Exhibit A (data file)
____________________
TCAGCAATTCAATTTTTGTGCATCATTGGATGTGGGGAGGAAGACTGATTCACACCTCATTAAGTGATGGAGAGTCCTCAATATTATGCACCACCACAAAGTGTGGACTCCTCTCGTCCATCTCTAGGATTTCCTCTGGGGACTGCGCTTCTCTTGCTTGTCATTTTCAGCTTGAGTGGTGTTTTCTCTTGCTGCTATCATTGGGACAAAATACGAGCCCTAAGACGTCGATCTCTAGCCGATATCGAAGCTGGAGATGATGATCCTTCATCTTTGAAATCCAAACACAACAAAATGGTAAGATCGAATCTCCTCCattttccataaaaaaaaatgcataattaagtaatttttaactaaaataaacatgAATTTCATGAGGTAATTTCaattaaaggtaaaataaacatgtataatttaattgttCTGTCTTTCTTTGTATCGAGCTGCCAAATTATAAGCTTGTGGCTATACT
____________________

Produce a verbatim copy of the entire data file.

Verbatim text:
TCAGCAATTCAATTTTTGTGCATCATTGGATGTGGGGAGGAAGACTGATTCACACCTCATTAAGTGATGGAGAGTCCTCAATATTATGCACCACCACAAAGTGTGGACTCCTCTCGTCCATCTCTAGGATTTCCTCTGGGGACTGCGCTTCTCTTGCTTGTCATTTTCAGCTTGAGTGGTGTTTTCTCTTGCTGCTATCATTGGGACAAAATACGAGCCCTAAGACGTCGATCTCTAGCCGATATCGAAGCTGGAGATGATGATCCTTCATCTTTGAAATCCAAACACAACAAAATGGTAAGATCGAATCTCCTCCattttccataaaaaaaaatgcataattaagtaatttttaactaaaataaacatgAATTTCATGAGGTAATTTCaattaaaggtaaaataaacatgtataatttaattgttCTGTCTTTCTTTGTATCGAGCTGCCAAATTATAAGCTTGTGGCTATACT